Kate Everts, Vegetable Pathologist, University of Delaware and University of Maryland; email@example.com
In the past three weeks I have received many reports of Phytophthora blight in watermelon fields on Delmarva. This disease appears to be especially common this year on watermelons. We have had a few periods during the summer where we had high volume rain events. The threshold that usually triggers disease development is 2 inches of rain that falls over a short enough period of time to pool in the field. If soil is saturated for 5 to 6 hours, the zoospores are released and a new infection cycle will begin. Optimum temperature for spread is 28C (82°F). There are several reasons that disease might be especially severe this year. In addition to high volume rain events, soil compaction may be greater this year because growers had to work in fields during June when soil remained wet from frequent rains. Soil compaction would slow drainage and increase the length of soil saturation.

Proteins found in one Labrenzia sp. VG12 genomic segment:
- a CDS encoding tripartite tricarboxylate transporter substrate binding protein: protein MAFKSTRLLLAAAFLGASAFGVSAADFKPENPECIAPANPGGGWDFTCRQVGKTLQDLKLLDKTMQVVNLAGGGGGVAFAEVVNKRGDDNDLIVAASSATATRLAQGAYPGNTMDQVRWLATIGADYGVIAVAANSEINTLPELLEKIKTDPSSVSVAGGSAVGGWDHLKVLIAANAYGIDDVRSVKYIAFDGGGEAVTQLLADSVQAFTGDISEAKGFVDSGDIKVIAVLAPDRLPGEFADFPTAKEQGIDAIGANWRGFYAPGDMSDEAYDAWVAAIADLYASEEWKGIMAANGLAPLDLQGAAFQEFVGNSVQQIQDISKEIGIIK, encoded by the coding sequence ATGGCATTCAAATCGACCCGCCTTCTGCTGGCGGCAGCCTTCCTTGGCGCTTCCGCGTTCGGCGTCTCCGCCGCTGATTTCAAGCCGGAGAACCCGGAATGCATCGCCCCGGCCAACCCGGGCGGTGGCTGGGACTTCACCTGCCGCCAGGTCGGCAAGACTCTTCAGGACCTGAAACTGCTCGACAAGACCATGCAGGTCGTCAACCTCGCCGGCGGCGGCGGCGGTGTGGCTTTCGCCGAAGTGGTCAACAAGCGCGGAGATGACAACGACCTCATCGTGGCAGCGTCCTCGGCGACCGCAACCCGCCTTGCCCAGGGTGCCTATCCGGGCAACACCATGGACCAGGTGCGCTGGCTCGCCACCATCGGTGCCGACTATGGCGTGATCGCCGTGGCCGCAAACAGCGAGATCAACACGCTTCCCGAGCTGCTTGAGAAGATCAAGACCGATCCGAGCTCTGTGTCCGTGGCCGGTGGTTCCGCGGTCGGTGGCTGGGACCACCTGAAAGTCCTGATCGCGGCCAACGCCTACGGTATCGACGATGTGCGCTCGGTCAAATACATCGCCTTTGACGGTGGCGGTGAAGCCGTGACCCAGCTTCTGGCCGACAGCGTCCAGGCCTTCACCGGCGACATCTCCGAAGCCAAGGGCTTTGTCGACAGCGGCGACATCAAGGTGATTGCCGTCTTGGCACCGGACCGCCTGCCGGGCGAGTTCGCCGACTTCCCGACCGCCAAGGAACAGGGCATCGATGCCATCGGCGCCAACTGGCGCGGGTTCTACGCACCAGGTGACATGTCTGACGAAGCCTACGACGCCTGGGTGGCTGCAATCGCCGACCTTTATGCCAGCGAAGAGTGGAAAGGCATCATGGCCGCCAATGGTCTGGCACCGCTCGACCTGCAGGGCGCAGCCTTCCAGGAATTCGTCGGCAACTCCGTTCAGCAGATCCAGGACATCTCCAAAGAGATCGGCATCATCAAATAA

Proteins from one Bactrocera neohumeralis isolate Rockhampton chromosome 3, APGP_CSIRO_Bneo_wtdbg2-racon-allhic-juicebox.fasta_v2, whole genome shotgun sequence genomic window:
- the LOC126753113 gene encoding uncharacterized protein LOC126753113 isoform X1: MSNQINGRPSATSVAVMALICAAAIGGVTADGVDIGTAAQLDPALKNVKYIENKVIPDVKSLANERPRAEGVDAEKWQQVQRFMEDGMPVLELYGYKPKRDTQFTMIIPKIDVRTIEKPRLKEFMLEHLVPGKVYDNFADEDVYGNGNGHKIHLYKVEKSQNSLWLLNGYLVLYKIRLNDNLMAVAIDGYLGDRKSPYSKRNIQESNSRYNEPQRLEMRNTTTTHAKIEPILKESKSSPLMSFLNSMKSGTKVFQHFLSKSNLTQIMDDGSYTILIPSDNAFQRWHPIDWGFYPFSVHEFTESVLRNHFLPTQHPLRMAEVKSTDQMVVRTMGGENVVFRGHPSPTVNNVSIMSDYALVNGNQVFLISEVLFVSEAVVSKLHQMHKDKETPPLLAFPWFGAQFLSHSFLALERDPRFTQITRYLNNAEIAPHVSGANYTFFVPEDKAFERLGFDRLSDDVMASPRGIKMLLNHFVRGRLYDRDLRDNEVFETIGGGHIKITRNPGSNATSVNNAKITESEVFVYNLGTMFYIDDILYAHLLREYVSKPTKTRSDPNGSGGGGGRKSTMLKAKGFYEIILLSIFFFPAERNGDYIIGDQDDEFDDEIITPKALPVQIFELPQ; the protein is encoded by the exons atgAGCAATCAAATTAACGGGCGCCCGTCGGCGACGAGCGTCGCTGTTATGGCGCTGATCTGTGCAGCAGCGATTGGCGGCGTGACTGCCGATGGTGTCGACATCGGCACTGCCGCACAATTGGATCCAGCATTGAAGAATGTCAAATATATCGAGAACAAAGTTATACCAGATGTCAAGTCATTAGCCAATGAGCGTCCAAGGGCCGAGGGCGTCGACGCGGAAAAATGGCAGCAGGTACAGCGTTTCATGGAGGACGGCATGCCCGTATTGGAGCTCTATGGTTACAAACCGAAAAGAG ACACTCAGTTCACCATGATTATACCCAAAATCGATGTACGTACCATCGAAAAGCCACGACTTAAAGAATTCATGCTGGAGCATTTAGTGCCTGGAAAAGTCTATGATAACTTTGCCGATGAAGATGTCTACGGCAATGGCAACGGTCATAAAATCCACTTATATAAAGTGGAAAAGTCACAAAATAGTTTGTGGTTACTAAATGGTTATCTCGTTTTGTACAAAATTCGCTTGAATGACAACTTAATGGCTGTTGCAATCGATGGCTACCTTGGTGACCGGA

Management practices for this disease must begin prior to planting. Remove infected debris from fields, including, where possible, diseased fruit. Cultural practices for management of Phytophthora blight are to improve soil drainage through tillage, use raised beds and reduce soil compaction. Alternate hosts include beans (snap and lima), cucurbits (pumpkin, melons, cucumbers, etc.), eggplants and tomatoes.
Fumigants such as K-pam. Vapam and Telone will reduce plant death, but fumigation should not be used as a stand-alone practice. Fumigants and fungicides, used in an overall disease management program, which includes cultural practices, is the best approach.
The fungicides available for Phytophthora blight control are, at best, suppressants of disease. Forum, Gavel, Tanos, Presidio, Revus and Ranman are labeled. Bob Mulrooney wrote a good overview of treatments in a Weekly Crop Update article a few weeks ago http://agdev.anr.udel.edu/weeklycropupdate/?p=1209